In this edition of CULTURED, we sit down with Hema Crockett, Co-Founder of High Performanceology, and chat about how she and her long-time colleague founded the company, and why people functions are her passion.
High Performancology helps to build agile and resilient HR and Executive teams who are better positioned to lead through the evolving work landscape and navigate through times of change. Hema now puts her 20 years of experience running people functions to work across a multitude of organizations.
You’ve left roles managing people at large organizations to venture out on your own; how did it come about?
I was in-house for just under 20 years. In a broad range of industries: financial services, tech, biotech, and government. For me, leaving in-house was a calling to be creative in a broader landscape. I saw the importance of connecting the HR side to the business side.
I’d ventured out on my own before, and I’d loved the freedom of being innovative and living in a space where I felt aligned with my core values and loved what I was doing. The fact that I was able to bring that to others was amazing.
In 2018, a former colleague and I got in touch (we built the entire HR infrastructure for Renovate America). In the process of working together, we realized that our two separate companies were on the same mission – that’s when we decided to join forces to create High Performanceology.
Now, well into year 2, the best part about the joint venture is sharing our expertise with multiple companies instead of just one at a time. It’s a process where, in the past, you spent around three years building a company, and then starting over and building another one. We get to lean into our creative sides and rely on our HR executive experience to help so many organizations.
What does 2020 hold in store for you?
Now that we have one full year under our belt, we are better positioned to understand our “sweet spot” and use that to continue to challenge ourselves and bring new, bigger, better and more exciting things to our clients.
For starters, we want to help other HR consultants do what they love and love what they do. Often times, HR consultants are amazing at the work, yet fall short when it comes to sales and marketing. This can prevent them from venturing out on their own. We don’t think this should be a barrier to enter the On-Demand Talent Economy. So, we created GigTalent. An organization helping consultants focus on the work they are passionate about without the fear of business development and marketing.
As part of GigTalent, we just launched the GigTalent Certification, the first of its kind. It’s a certification program for consultants to show prospective clients that they are credible, their work is of the highest ethical standards and they meet state and federal regulations; simplifying the vendor management process for companies.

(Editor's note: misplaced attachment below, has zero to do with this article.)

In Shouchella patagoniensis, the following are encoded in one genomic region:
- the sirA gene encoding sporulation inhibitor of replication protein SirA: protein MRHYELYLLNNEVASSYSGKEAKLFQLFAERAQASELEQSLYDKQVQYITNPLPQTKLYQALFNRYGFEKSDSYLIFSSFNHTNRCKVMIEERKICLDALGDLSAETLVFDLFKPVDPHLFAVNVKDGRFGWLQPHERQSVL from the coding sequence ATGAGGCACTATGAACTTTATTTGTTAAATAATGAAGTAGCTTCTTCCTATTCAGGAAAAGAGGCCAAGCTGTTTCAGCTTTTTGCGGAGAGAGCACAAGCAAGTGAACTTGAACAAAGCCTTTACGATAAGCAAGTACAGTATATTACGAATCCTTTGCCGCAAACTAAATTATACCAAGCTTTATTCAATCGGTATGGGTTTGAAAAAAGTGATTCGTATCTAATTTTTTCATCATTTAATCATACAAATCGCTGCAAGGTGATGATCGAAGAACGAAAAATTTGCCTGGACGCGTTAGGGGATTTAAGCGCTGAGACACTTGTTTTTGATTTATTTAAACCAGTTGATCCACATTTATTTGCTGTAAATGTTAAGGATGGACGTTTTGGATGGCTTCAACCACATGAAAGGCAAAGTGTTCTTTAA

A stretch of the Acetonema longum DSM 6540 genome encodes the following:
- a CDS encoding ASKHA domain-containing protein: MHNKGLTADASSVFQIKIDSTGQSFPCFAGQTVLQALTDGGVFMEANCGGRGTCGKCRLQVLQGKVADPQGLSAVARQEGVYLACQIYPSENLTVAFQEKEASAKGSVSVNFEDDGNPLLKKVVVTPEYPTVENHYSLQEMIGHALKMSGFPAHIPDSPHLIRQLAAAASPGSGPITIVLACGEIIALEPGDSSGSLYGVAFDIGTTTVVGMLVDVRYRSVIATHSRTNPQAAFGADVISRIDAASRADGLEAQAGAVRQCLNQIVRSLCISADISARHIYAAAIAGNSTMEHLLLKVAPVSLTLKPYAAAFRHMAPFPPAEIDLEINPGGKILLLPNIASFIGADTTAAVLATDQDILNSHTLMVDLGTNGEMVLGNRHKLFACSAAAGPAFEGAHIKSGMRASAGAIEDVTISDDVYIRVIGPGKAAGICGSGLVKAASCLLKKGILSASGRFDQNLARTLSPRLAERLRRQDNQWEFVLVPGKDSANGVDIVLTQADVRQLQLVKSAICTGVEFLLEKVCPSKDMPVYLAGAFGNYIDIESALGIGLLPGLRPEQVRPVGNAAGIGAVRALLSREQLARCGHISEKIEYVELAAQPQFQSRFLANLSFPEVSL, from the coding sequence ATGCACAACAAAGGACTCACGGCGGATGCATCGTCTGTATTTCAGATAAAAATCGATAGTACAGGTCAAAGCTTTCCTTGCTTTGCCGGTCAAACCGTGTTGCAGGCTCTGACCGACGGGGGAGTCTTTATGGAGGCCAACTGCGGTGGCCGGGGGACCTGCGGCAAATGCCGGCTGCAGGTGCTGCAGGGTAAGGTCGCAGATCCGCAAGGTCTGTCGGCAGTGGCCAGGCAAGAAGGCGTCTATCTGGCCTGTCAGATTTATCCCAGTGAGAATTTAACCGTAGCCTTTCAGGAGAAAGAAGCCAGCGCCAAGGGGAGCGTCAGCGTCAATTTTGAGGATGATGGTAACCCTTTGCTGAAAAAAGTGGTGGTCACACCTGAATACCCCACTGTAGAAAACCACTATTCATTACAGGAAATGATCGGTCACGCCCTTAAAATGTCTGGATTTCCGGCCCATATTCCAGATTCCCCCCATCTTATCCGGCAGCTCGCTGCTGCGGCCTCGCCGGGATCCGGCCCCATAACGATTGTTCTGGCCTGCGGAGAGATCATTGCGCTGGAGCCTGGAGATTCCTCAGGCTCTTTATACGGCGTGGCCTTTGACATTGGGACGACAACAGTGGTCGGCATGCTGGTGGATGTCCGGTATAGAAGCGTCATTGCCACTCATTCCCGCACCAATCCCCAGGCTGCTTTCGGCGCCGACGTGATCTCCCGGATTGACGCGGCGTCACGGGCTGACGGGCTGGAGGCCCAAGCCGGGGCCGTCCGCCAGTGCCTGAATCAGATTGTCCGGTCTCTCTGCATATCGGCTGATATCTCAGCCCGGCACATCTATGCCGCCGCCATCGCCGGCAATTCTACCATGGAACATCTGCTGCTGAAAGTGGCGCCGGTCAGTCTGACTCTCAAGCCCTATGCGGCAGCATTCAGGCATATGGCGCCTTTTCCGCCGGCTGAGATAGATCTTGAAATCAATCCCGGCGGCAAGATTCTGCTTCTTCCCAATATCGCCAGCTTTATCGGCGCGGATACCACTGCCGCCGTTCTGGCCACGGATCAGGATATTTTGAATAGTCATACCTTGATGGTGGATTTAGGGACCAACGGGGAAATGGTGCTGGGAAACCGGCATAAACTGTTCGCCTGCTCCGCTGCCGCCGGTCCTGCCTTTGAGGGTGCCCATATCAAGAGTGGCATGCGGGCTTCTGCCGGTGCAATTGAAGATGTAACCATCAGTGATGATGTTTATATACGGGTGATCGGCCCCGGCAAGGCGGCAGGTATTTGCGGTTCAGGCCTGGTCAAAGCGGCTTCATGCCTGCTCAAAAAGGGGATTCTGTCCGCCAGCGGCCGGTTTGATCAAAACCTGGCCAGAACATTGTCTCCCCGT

Once certified, we help place GigTalent consultants with projects that match their skills. Think of it like a Talent Agency for top-notch HR Consultants!
That sounds awesome, is there anything else on the cards?
In addition to GigTalent, we are continuing to grow High Performanceology. We’ve developed a unique and proprietary Organizational Leadership and Culture Assessment and launched an HR Structure and Talent Assessment. As business continues to evolve, new skills, new ways of thinking and challenging the status quo are essential.
If you focus on the Executive and HR teams and build a strong foundation here where people are in tune with their own values and living the organization’s values, the business results will follow.
We’re in the middle of writing a book as well, so that journey has been incredible. The book is about the work we’re doing, and it talks about our Leadership and Culture assessment from three perspectives: Yourself as Leader, Your Team as Example, and your Organization as a whole. It’s set to be released later this year!
When a client works with you, what does the process look from start to finish?
Our market is vast. We’re industry-agnostic, and we work with companies from 50 employees to well over 5,000. We also go above that limit, but our process is a little different in those cases.
We aim to bring the experience that larger organizations have—because they have the funds—to smaller and medium organizations. It’s like democratizing access to leadership development in creating cultures where people would want to work and thrive.
We help clients get clear about what the organization looks like today and where it wants to be tomorrow, whether that’s one month, six months, or two years down the road. We then develop a roadmap, in conjunction with the Executive and HR teams, to define the best ways to achieve success and build the long-term capabilities and functions.